The Hair Carpet Weavers by Andreas Eschbach reviewed

The Hair Carpet Weavers Book Cover The Hair Carpet Weavers
Andreas Eschbach
Science Fiction
Penguin Press UK – Allen Lane, Particular, Pelican, Penguin Classics
August 06, 2020
Ebook
320
NetGalley

In the dusty wastes of a far-flung planet, strange artisans toil. Like their fathers before them, they tie intricate knots out of the hair of their wives and daughters, slowly forming carpets. Delicate and unique, each carpet requires an entire lifetime of work - and all will be sold to pave the Emperor's palace.
Then, one day, the empire falls. Soon, strange men begin to arrive from the stars, in search of the carpets' true destination. What they discover will astonish them all...

Combining brilliant world-building with an irresistible sense of mystery, Andreas Eschbach's acclaimed space opera is also a compelling meditation on faith, fundamentalism and the meaning of life itself

In The Hair Carpet Weavers by Andreas Eschbach there is a planet where fathers spend their lives making hair carpets. They only use the finest hair from their wives and daughters. Towards the end of their lives the carpets are sold and are said to enhance the glory of the Emperor’s palace. The money effectively keeps their families going until the son completes his hair carpet. However there are stories of strange men who say that the empire has fallen and the Emperor is dead. This must be heresy mustn’t it?

So starts the first story in The Hair Carpet Weavers. I found it was engaging and deceptively simple. The writing in this is very good – in passing kudos to the translator too as this can make or break a book. The stories are here are “woven” too and the more you read the more of the bigger picture you see. This widening of the viewpoint builds steadily. The setting appears to be a post apocalyptic one. The Empire and the Emperor are all encompassing – but are they really still there? And why does the Emperor really want all the hair carpets?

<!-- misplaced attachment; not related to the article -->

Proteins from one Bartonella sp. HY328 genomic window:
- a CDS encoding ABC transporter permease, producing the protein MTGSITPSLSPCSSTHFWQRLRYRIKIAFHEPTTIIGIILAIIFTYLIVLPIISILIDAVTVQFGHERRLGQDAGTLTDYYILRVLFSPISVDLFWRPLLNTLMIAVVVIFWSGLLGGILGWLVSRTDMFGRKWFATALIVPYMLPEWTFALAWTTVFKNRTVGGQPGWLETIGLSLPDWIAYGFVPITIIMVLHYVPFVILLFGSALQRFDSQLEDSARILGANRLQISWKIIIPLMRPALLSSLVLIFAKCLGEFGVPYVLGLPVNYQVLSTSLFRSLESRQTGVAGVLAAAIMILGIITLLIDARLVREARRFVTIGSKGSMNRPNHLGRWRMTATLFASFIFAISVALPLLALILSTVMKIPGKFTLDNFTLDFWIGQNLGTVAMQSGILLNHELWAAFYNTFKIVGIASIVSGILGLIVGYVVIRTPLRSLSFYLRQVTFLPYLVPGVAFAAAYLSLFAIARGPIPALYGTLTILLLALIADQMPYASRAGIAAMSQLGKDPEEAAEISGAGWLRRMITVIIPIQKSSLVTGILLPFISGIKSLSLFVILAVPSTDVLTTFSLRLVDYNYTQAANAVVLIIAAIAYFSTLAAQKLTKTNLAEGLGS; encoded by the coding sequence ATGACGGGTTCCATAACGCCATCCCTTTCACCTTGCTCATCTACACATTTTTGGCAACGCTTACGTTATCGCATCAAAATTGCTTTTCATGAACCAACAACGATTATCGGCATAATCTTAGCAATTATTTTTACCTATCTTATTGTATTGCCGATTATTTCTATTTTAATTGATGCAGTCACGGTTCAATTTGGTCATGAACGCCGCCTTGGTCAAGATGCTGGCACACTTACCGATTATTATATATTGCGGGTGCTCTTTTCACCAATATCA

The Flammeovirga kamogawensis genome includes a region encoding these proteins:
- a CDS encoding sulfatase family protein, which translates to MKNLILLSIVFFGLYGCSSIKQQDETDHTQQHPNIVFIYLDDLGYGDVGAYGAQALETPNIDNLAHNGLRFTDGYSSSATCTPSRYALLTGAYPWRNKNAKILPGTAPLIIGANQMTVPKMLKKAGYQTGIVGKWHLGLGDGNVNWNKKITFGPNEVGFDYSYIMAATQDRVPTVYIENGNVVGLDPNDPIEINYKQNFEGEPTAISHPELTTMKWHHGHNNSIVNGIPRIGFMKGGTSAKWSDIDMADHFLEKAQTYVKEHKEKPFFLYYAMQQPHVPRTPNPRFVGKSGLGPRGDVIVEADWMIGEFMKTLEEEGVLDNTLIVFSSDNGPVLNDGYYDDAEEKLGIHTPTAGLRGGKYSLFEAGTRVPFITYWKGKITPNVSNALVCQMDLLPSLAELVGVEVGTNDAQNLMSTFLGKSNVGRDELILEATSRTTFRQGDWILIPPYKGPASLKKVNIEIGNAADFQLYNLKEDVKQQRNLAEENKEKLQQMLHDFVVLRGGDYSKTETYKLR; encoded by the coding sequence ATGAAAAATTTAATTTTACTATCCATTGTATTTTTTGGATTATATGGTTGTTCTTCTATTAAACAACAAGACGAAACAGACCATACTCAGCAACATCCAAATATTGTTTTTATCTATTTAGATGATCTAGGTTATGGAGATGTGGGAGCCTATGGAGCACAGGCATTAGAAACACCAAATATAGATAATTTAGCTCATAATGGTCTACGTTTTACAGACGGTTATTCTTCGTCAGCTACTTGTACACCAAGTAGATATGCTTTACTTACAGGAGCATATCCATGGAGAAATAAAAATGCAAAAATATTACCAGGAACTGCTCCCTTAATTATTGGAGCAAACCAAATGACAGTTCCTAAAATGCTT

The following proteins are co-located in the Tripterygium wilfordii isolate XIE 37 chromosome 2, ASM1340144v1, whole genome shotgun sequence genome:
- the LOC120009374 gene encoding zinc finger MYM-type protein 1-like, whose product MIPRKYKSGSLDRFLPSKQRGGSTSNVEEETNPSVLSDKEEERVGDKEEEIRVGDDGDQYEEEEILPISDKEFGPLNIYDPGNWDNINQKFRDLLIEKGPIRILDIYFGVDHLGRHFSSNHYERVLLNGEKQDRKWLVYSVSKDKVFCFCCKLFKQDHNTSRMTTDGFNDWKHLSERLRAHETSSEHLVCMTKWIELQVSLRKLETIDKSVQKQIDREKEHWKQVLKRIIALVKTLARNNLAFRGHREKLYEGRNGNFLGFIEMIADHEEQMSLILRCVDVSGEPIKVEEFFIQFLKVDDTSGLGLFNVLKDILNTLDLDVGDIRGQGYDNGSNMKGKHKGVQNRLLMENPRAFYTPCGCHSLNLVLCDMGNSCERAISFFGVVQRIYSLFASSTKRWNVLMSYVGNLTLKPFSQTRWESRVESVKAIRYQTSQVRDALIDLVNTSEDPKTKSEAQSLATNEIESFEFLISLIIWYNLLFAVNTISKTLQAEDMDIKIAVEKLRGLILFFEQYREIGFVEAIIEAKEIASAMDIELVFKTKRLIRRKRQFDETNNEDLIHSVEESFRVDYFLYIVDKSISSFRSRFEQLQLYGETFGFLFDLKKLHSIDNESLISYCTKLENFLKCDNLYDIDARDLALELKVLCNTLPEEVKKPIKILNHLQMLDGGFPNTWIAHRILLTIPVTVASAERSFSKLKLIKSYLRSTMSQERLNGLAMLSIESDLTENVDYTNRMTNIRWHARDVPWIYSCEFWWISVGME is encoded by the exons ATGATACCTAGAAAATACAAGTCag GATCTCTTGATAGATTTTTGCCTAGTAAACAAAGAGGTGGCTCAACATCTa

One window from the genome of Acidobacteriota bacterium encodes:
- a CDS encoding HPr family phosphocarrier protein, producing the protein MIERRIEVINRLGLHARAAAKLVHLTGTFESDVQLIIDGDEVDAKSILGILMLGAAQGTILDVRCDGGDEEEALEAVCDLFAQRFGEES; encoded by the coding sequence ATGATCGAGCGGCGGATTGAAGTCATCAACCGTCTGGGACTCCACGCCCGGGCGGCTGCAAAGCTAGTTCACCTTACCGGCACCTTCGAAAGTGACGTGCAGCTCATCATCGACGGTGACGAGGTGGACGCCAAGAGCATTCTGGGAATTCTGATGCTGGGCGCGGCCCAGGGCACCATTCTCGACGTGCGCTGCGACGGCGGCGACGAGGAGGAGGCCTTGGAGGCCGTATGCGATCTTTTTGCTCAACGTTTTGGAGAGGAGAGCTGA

The narrative is non linear narrative which left me puzzled sometimes. Not all the stories were equally good for me either. Those that did though were very good. This really was quite unlike any other Sci-Fi books that I’ve read although I must confess it is a genre I only dip into from time to time. The Hair Carpet Weavers is an unusual book with a lyrical feel to the writing and the stories. This is not an action packed thriller – the brain is far more useful than ray guns! While I do not consider this one of the best books I’ve read I really enjoyed reading it. If you are looking for something a little different in Sci-Fi this rather strange book is well worth considering. 4.5/5

Note – I received an advance digital copy of this book from the publisher in exchange for a fair review